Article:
Submitted to: Society for Range Management Meeting Abstracts
Publication Type: Abstract Only
Publication Acceptance Date: 2/7/2005
Publication Date: 2/7/2005
Citation: Franzluebbers, A.J. 2005. Grazing management effects on C storage in pastures [abstract]. Annual Meeting for the Society for Range Management. February 5-11, 2005, Fort Worth, Texas.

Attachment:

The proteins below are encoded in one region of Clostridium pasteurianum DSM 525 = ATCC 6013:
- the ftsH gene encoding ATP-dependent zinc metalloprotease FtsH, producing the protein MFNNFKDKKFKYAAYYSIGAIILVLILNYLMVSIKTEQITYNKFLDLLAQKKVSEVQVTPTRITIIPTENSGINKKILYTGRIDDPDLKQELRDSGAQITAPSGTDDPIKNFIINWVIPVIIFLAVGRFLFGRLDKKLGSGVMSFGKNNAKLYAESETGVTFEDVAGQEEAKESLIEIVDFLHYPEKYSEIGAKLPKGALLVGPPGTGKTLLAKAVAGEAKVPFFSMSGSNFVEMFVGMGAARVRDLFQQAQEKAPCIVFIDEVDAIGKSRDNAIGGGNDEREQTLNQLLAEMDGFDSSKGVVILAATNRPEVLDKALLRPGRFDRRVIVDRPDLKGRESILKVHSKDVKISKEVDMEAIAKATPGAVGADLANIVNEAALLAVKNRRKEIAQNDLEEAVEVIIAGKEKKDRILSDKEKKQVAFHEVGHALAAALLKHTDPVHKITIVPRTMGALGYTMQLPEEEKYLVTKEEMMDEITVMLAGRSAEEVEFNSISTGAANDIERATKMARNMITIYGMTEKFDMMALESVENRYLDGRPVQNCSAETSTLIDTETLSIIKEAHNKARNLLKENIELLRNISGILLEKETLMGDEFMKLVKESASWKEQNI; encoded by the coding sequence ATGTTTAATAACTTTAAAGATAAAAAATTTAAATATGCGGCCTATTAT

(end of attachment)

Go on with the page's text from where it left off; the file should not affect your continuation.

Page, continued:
Technical Abstract: Grazing lands in the eastern USA are managed primarily for introduced plant species that have high forage production potential or that fit a niche within a farming system. Nitrogen application is one of the key determinants of pasture productivity, although its effect on soil C storage may be minimal, especially considering the C cost of fertilization. Fertilization with animal manures is effective and may provide additional C storage potential, although C may simply be transferred from one ecosystem to another. Moderate grazing of pastures may be the most effective strategy at storing soil C in pastures. Return of dung to the soil surface has positive effects on soil surface properties, including soil microbial biomass and total C. Grazing land managed with a moderate grazing pressure, i.e. utilizing forage to an optimum level without compromising regrowth potential, can provide economic opportunities for landowners with low risk, can improve degraded land by building soil fertility, can improve water utilization and quality within the landscape, and can help mitigate the greenhouse effect by storing C in soil as organic matter.